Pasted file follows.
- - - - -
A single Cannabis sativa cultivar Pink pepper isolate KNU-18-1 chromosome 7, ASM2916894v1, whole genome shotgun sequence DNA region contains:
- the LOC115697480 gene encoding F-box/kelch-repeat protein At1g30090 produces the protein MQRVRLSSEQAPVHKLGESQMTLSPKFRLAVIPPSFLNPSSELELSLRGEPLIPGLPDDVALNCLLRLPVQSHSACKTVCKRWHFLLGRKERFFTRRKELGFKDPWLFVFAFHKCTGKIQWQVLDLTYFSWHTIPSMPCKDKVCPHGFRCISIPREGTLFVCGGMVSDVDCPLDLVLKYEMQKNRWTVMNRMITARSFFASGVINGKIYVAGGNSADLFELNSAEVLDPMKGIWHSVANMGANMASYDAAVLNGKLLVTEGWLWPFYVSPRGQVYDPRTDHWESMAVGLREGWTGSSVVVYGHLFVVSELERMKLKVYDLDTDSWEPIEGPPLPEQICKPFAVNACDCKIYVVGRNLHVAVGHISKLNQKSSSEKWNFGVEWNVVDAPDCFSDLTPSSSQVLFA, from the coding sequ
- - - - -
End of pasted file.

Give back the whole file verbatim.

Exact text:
A single Cannabis sativa cultivar Pink pepper isolate KNU-18-1 chromosome 7, ASM2916894v1, whole genome shotgun sequence DNA region contains:
- the LOC115697480 gene encoding F-box/kelch-repeat protein At1g30090 produces the protein MQRVRLSSEQAPVHKLGESQMTLSPKFRLAVIPPSFLNPSSELELSLRGEPLIPGLPDDVALNCLLRLPVQSHSACKTVCKRWHFLLGRKERFFTRRKELGFKDPWLFVFAFHKCTGKIQWQVLDLTYFSWHTIPSMPCKDKVCPHGFRCISIPREGTLFVCGGMVSDVDCPLDLVLKYEMQKNRWTVMNRMITARSFFASGVINGKIYVAGGNSADLFELNSAEVLDPMKGIWHSVANMGANMASYDAAVLNGKLLVTEGWLWPFYVSPRGQVYDPRTDHWESMAVGLREGWTGSSVVVYGHLFVVSELERMKLKVYDLDTDSWEPIEGPPLPEQICKPFAVNACDCKIYVVGRNLHVAVGHISKLNQKSSSEKWNFGVEWNVVDAPDCFSDLTPSSSQVLFA, from the coding sequ